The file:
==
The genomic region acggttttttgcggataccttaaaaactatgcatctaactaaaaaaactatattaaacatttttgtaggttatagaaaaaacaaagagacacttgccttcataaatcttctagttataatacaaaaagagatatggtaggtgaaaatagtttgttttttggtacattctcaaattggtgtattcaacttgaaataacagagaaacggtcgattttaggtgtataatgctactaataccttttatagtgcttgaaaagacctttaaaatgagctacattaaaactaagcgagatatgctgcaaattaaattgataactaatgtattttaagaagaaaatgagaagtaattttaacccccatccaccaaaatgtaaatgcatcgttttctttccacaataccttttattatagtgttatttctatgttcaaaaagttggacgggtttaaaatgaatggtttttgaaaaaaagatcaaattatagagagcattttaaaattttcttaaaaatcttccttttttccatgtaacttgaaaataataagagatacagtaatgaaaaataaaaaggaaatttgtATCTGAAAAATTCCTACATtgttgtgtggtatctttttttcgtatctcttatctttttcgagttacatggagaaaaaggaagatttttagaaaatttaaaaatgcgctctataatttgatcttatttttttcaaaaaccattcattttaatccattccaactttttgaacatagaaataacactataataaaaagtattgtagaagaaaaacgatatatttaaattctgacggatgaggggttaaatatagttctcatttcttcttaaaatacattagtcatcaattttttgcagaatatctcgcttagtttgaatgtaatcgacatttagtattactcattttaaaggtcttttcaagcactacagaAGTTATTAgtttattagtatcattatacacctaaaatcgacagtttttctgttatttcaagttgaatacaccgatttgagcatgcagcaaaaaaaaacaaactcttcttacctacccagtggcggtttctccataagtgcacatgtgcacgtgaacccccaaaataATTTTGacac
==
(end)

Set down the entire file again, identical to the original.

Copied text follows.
The genomic region acggttttttgcggataccttaaaaactatgcatctaactaaaaaaactatattaaacatttttgtaggttatagaaaaaacaaagagacacttgccttcataaatcttctagttataatacaaaaagagatatggtaggtgaaaatagtttgttttttggtacattctcaaattggtgtattcaacttgaaataacagagaaacggtcgattttaggtgtataatgctactaataccttttatagtgcttgaaaagacctttaaaatgagctacattaaaactaagcgagatatgctgcaaattaaattgataactaatgtattttaagaagaaaatgagaagtaattttaacccccatccaccaaaatgtaaatgcatcgttttctttccacaataccttttattatagtgttatttctatgttcaaaaagttggacgggtttaaaatgaatggtttttgaaaaaaagatcaaattatagagagcattttaaaattttcttaaaaatcttccttttttccatgtaacttgaaaataataagagatacagtaatgaaaaataaaaaggaaatttgtATCTGAAAAATTCCTACATtgttgtgtggtatctttttttcgtatctcttatctttttcgagttacatggagaaaaaggaagatttttagaaaatttaaaaatgcgctctataatttgatcttatttttttcaaaaaccattcattttaatccattccaactttttgaacatagaaataacactataataaaaagtattgtagaagaaaaacgatatatttaaattctgacggatgaggggttaaatatagttctcatttcttcttaaaatacattagtcatcaattttttgcagaatatctcgcttagtttgaatgtaatcgacatttagtattactcattttaaaggtcttttcaagcactacagaAGTTATTAgtttattagtatcattatacacctaaaatcgacagtttttctgttatttcaagttgaatacaccgatttgagcatgcagcaaaaaaaaacaaactcttcttacctacccagtggcggtttctccataagtgcacatgtgcacgtgaacccccaaaataATTTTGacac